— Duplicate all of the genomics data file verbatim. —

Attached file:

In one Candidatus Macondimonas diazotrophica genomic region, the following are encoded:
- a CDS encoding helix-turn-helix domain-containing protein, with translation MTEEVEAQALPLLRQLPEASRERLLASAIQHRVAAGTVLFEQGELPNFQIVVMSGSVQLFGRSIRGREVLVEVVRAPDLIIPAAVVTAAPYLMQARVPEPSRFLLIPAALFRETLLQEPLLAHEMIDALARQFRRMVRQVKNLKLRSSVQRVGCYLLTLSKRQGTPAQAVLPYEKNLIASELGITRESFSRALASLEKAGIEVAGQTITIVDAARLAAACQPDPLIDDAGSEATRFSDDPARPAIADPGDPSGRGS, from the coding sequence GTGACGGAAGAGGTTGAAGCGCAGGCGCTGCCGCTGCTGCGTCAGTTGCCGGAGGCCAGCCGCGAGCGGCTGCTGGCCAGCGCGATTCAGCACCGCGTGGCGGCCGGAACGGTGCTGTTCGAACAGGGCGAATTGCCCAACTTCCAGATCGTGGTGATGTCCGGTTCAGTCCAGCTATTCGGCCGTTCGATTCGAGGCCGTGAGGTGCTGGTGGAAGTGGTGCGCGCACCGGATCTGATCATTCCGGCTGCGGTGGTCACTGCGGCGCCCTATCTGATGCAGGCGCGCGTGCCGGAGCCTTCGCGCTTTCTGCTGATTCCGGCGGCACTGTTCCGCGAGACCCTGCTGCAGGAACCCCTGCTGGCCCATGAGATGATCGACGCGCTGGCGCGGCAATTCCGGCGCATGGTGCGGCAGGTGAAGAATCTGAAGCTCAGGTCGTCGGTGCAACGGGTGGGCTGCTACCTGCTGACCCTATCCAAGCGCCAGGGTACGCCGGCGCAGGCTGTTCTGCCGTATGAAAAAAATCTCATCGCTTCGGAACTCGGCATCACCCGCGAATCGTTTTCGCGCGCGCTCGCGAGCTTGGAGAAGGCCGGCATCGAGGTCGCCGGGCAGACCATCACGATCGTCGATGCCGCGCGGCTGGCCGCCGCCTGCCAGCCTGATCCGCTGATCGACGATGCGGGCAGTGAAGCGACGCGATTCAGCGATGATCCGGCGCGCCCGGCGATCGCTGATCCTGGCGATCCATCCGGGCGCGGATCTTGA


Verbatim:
In one Candidatus Macondimonas diazotrophica genomic region, the following are encoded:
- a CDS encoding helix-turn-helix domain-containing protein, with translation MTEEVEAQALPLLRQLPEASRERLLASAIQHRVAAGTVLFEQGELPNFQIVVMSGSVQLFGRSIRGREVLVEVVRAPDLIIPAAVVTAAPYLMQARVPEPSRFLLIPAALFRETLLQEPLLAHEMIDALARQFRRMVRQVKNLKLRSSVQRVGCYLLTLSKRQGTPAQAVLPYEKNLIASELGITRESFSRALASLEKAGIEVAGQTITIVDAARLAAACQPDPLIDDAGSEATRFSDDPARPAIADPGDPSGRGS, from the coding sequence GTGACGGAAGAGGTTGAAGCGCAGGCGCTGCCGCTGCTGCGTCAGTTGCCGGAGGCCAGCCGCGAGCGGCTGCTGGCCAGCGCGATTCAGCACCGCGTGGCGGCCGGAACGGTGCTGTTCGAACAGGGCGAATTGCCCAACTTCCAGATCGTGGTGATGTCCGGTTCAGTCCAGCTATTCGGCCGTTCGATTCGAGGCCGTGAGGTGCTGGTGGAAGTGGTGCGCGCACCGGATCTGATCATTCCGGCTGCGGTGGTCACTGCGGCGCCCTATCTGATGCAGGCGCGCGTGCCGGAGCCTTCGCGCTTTCTGCTGATTCCGGCGGCACTGTTCCGCGAGACCCTGCTGCAGGAACCCCTGCTGGCCCATGAGATGATCGACGCGCTGGCGCGGCAATTCCGGCGCATGGTGCGGCAGGTGAAGAATCTGAAGCTCAGGTCGTCGGTGCAACGGGTGGGCTGCTACCTGCTGACCCTATCCAAGCGCCAGGGTACGCCGGCGCAGGCTGTTCTGCCGTATGAAAAAAATCTCATCGCTTCGGAACTCGGCATCACCCGCGAATCGTTTTCGCGCGCGCTCGCGAGCTTGGAGAAGGCCGGCATCGAGGTCGCCGGGCAGACCATCACGATCGTCGATGCCGCGCGGCTGGCCGCCGCCTGCCAGCCTGATCCGCTGATCGACGATGCGGGCAGTGAAGCGACGCGATTCAGCGATGATCCGGCGCGCCCGGCGATCGCTGATCCTGGCGATCCATCCGGGCGCGGATCTTGA